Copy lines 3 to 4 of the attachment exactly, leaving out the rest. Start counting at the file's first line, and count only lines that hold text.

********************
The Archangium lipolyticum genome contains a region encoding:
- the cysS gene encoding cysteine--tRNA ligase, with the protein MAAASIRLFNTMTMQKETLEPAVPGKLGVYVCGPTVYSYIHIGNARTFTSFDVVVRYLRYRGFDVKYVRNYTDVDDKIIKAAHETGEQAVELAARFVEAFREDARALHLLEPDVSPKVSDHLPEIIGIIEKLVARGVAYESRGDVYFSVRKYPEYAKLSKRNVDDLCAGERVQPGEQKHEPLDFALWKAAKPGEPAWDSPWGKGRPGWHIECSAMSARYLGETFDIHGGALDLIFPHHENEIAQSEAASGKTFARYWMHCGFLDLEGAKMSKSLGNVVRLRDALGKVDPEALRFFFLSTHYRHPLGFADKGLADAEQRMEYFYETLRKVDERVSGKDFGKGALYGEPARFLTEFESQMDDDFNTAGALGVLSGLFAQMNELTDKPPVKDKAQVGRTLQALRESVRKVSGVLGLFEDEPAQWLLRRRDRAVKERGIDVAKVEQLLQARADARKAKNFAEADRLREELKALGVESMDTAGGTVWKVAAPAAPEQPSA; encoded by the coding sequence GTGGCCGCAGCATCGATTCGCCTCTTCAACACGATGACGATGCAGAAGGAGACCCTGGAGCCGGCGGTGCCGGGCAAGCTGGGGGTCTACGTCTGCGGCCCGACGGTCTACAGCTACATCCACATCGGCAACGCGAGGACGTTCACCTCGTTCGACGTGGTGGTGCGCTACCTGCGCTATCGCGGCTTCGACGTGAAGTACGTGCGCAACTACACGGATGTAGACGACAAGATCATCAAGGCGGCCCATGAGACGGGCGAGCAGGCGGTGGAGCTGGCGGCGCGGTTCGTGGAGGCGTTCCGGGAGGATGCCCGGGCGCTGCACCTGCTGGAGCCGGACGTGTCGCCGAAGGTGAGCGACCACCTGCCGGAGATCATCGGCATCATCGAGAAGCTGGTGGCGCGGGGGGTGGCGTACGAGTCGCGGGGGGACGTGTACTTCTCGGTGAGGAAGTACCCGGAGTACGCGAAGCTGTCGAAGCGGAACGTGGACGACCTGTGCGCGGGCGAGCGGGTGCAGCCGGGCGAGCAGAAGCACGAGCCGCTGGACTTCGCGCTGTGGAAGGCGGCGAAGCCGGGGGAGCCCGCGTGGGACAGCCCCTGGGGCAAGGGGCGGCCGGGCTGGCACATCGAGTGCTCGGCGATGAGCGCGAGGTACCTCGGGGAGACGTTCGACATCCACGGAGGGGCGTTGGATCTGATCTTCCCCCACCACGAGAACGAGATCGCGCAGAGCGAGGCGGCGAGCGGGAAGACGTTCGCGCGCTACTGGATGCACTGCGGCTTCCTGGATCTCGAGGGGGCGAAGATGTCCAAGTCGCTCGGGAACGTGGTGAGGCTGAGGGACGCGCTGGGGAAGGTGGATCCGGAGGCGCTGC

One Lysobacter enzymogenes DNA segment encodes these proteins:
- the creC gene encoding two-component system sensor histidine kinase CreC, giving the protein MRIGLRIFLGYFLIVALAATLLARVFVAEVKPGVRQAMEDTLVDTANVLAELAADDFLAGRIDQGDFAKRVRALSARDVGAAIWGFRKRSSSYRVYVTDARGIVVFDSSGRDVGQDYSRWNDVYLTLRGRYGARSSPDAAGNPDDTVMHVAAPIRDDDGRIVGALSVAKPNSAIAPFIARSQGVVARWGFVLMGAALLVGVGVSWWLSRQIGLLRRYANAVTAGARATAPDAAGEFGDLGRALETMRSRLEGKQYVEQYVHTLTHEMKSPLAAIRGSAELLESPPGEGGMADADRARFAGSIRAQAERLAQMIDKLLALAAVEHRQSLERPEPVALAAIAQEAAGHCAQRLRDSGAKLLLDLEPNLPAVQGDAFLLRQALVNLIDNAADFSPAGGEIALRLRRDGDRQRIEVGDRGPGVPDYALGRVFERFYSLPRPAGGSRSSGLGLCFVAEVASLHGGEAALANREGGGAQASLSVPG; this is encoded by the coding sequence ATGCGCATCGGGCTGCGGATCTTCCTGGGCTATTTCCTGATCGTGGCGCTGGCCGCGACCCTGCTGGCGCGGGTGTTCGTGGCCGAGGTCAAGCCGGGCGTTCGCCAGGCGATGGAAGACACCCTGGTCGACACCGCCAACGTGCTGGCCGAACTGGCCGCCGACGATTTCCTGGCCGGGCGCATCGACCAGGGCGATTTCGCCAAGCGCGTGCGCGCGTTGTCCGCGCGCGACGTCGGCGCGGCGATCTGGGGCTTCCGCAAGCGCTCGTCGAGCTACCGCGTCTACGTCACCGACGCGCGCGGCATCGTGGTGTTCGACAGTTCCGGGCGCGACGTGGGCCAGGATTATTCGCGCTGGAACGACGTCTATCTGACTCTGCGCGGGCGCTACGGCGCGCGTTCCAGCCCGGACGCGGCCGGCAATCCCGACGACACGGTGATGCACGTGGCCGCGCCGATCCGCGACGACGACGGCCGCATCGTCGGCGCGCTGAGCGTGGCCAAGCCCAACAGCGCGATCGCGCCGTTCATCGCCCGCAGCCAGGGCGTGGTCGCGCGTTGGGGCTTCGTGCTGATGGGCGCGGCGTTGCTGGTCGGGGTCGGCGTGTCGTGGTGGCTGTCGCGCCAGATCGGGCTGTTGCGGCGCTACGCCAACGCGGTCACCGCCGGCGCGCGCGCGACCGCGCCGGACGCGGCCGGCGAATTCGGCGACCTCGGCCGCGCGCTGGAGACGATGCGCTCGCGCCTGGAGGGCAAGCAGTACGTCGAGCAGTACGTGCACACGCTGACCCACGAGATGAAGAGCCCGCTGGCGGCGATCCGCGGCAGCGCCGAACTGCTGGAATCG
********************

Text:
One Lysobacter enzymogenes DNA segment encodes these proteins:
- the creC gene encoding two-component system sensor histidine kinase CreC, giving the protein MRIGLRIFLGYFLIVALAATLLARVFVAEVKPGVRQAMEDTLVDTANVLAELAADDFLAGRIDQGDFAKRVRALSARDVGAAIWGFRKRSSSYRVYVTDARGIVVFDSSGRDVGQDYSRWNDVYLTLRGRYGARSSPDAAGNPDDTVMHVAAPIRDDDGRIVGALSVAKPNSAIAPFIARSQGVVARWGFVLMGAALLVGVGVSWWLSRQIGLLRRYANAVTAGARATAPDAAGEFGDLGRALETMRSRLEGKQYVEQYVHTLTHEMKSPLAAIRGSAELLESPPGEGGMADADRARFAGSIRAQAERLAQMIDKLLALAAVEHRQSLERPEPVALAAIAQEAAGHCAQRLRDSGAKLLLDLEPNLPAVQGDAFLLRQALVNLIDNAADFSPAGGEIALRLRRDGDRQRIEVGDRGPGVPDYALGRVFERFYSLPRPAGGSRSSGLGLCFVAEVASLHGGEAALANREGGGAQASLSVPG; this is encoded by the coding sequence ATGCGCATCGGGCTGCGGATCTTCCTGGGCTATTTCCTGATCGTGGCGCTGGCCGCGACCCTGCTGGCGCGGGTGTTCGTGGCCGAGGTCAAGCCGGGCGTTCGCCAGGCGATGGAAGACACCCTGGTCGACACCGCCAACGTGCTGGCCGAACTGGCCGCCGACGATTTCCTGGCCGGGCGCATCGACCAGGGCGATTTCGCCAAGCGCGTGCGCGCGTTGTCCGCGCGCGACGTCGGCGCGGCGATCTGGGGCTTCCGCAAGCGCTCGTCGAGCTACCGCGTCTACGTCACCGACGCGCGCGGCATCGTGGTGTTCGACAGTTCCGGGCGCGACGTGGGCCAGGATTATTCGCGCTGGAACGACGTCTATCTGACTCTGCGCGGGCGCTACGGCGCGCGTTCCAGCCCGGACGCGGCCGGCAATCCCGACGACACGGTGATGCACGTGGCCGCGCCGATCCGCGACGACGACGGCCGCATCGTCGGCGCGCTGAGCGTGGCCAAGCCCAACAGCGCGATCGCGCCGTTCATCGCCCGCAGCCAGGGCGTGGTCGCGCGTTGGGGCTTCGTGCTGATGGGCGCGGCGTTGCTGGTCGGGGTCGGCGTGTCGTGGTGGCTGTCGCGCCAGATCGGGCTGTTGCGGCGCTACGCCAACGCGGTCACCGCCGGCGCGCGCGCGACCGCGCCGGACGCGGCCGGCGAATTCGGCGACCTCGGCCGCGCGCTGGAGACGATGCGCTCGCGCCTGGAGGGCAAGCAGTACGTCGAGCAGTACGTGCACACGCTGACCCACGAGATGAAGAGCCCGCTGGCGGCGATCCGCGGCAGCGCCGAACTGCTGGAATCG